Best Practices: Transit Propensity and Community Needs: Providing Insight to Create Equitable Transit Systems

Dec. 27, 2022
A seamless regional mobility plan for the Charlotte, N.C., region shows the power of transit propensity analytics

CHARLOTTE, N.C. - To create equitable transit systems, understanding the location of key populations and the mobility needs of those populations is critical. Agencies with access to comprehensive data, be it internal or from the U.S. census, can plan for a seamless and equitable transit system that works best for as many as possible.

One example of maximizing such data is the recently completed CONNECT Beyond Regional Mobility Plan, led by the Centralina Regional Council, for the greater Charlotte, N.C., region. The plan relies on transit propensity maps — using publicly available data to determine where transit is most needed in the region. These interactive maps highlight various population concentrations, such as the proportion of elderly and disabled residents, low-income and access to essential services. Insight gained from these maps helped identify key groups for deeper conversation regarding mobility needs.

Correctly used, transit propensity maps are a powerful tool to help owners/agencies inform the heart of equitable transit planning: Successful community outreach. Only by engaging and listening to various populations can agencies learn of their unique needs. Whatever the community’s needs are, a transit propensity map can help identify the location of who most needs service and inform community outreach and fieldwork strategies.

Best Practices for Creating a Transit Propensity Map

The key to transit propensity maps is to understand the nuances of the data, drawn from real people’s experiences. It’s imperative the team goes the extra mile and holds listening sessions with underrepresented segments of the community to listen to collective needs — a truly equitable plan must incorporate the voices of those who will be using the transit system. This community outreach should occur before the plan is drafted, and then again to check the solutions presented in the plan address the community’s needs.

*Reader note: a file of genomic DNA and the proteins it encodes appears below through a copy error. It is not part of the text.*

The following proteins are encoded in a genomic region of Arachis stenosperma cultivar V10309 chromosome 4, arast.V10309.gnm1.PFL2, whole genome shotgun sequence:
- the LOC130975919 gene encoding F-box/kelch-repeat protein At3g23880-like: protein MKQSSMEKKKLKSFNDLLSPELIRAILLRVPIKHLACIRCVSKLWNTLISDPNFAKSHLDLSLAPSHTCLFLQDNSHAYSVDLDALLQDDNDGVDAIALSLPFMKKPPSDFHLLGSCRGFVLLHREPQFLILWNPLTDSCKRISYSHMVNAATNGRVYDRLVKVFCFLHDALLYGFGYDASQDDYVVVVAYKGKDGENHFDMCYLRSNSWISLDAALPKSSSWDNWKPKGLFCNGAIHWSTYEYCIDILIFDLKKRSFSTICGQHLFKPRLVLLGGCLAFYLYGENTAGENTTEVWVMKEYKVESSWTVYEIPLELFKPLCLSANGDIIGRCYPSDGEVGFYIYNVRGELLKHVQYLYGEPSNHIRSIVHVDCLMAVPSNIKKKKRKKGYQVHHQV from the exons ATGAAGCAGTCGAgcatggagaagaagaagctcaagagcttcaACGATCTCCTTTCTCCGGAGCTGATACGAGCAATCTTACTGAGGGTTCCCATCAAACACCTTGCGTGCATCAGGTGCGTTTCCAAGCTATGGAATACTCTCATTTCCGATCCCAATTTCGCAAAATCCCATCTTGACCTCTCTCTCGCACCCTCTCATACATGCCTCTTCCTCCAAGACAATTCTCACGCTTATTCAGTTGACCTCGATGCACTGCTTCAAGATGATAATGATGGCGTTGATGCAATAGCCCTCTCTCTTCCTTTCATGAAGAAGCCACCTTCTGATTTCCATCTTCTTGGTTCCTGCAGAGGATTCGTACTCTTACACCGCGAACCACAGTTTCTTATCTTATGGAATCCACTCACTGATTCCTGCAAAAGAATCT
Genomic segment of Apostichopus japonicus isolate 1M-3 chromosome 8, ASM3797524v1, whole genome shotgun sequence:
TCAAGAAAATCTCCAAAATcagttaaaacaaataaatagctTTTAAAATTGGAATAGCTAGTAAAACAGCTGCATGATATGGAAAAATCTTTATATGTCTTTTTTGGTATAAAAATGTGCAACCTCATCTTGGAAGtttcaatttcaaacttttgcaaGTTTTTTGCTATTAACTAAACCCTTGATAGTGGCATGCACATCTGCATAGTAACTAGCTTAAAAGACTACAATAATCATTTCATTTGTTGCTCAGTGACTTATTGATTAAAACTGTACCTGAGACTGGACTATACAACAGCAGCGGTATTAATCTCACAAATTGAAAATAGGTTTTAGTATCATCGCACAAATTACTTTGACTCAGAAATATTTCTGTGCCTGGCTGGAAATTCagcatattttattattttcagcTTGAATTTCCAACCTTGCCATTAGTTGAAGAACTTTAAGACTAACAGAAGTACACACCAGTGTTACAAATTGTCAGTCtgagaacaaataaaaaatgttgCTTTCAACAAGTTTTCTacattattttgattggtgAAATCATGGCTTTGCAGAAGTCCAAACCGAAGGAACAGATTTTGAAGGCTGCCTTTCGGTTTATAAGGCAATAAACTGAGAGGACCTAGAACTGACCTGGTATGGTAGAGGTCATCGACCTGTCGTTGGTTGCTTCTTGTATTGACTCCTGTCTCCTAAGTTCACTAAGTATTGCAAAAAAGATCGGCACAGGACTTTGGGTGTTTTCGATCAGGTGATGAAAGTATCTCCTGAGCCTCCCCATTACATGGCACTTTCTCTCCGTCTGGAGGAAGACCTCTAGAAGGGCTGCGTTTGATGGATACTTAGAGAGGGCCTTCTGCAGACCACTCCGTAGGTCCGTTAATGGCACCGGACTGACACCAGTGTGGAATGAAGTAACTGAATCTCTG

Key activities in completing CONNECT Beyond were developing transit propensity maps, conducting field visits and ride arounds to augment data findings, gathering survey-based insight and holding listening sessions to understand transit needs. This process was key to creating a holistic plan that incorporated feedback from travelers with varying mobility needs.

Boosting Propensity Maps for Planning

A transit propensity map paired with additional data can become increasingly helpful to transit planners and (public sector) decision makers.

Propensity maps can complement public surveys, listening sessions, origin-of-destination surveys or travel demand model data by showing where people are likely to need transit and where they are going. Community input can add nuance that data doesn’t show. Using these insights and tools creates a powerful, comprehensive look at a region’s state of transit.

For CONNECT Beyond, the team used the propensity maps to help determine short-, medium- and long-term goals that would improve the overall transit system.

Creating a Living Resource Improves Ongoing Outreach & Funding Readiness

Transit propensity maps can serve communities as a living resource if featured and actively maintained on an agency’s communication platforms. The transit propensity maps created for CONNECT Beyond are intended to be updated periodically. This empowers local agencies and municipalities to see their communities’ current transit needs and demographic details, a key benefit as they continue to compete for grant funding. This also gives the planning agencies the ability to assess the progress of plan outcomes and recommendations.

As transit agencies grapple with how to meaningfully enhance their equity in planning, transit propensity maps can complement the planning toolbox in understanding concentrations of potential transit users and their mobility needs, as well as insight to refine outreach and fieldwork effort. Using this tool to better inform a community outreach strategy leads to systems that better serve all riders, both now and in the future.


Jorge Luna is HDR’s South Atlantic Area transit lead and served as the consultant team project manager for the CONNECT Beyond Regional Mobility Plan.

About the Author

Jorge Luna | South Atlantic Transit Lead, HDR

Jorge Luna serves as HDR's South Atlantic area transit section lead. He brings his public and private sector expertise and the right resources to clients for the benefit of their communities' transit users and stakeholders. He supports his transit practice and team in a hands-on way, through project management, fieldwork, planning, analysis and more.

Beyond clients, Luna is an active participant in local state transit associations, transit advocacy groups and the community at large to help educate on and transform through transit and multimodal tools. Luna is a member of the North Carolina Public Transportation Association and Georgia Transit Association. He also serves as vice president of the Transportation Association of South Carolina.

Notable projects that Jorge has worked on include CONNECT Beyond in Charlotte, N.C., as well as the Regional Transit Framework and Lowcountry Rapid Transit projects in Charleston, S.C. He is the recipient of an HDR Pathfinder Award for Project Collaboration, an award given to those nominated and recognized by their HDR peers for outstanding work and a TASC award for outstanding and dedicated service to the transit community in South Carolina.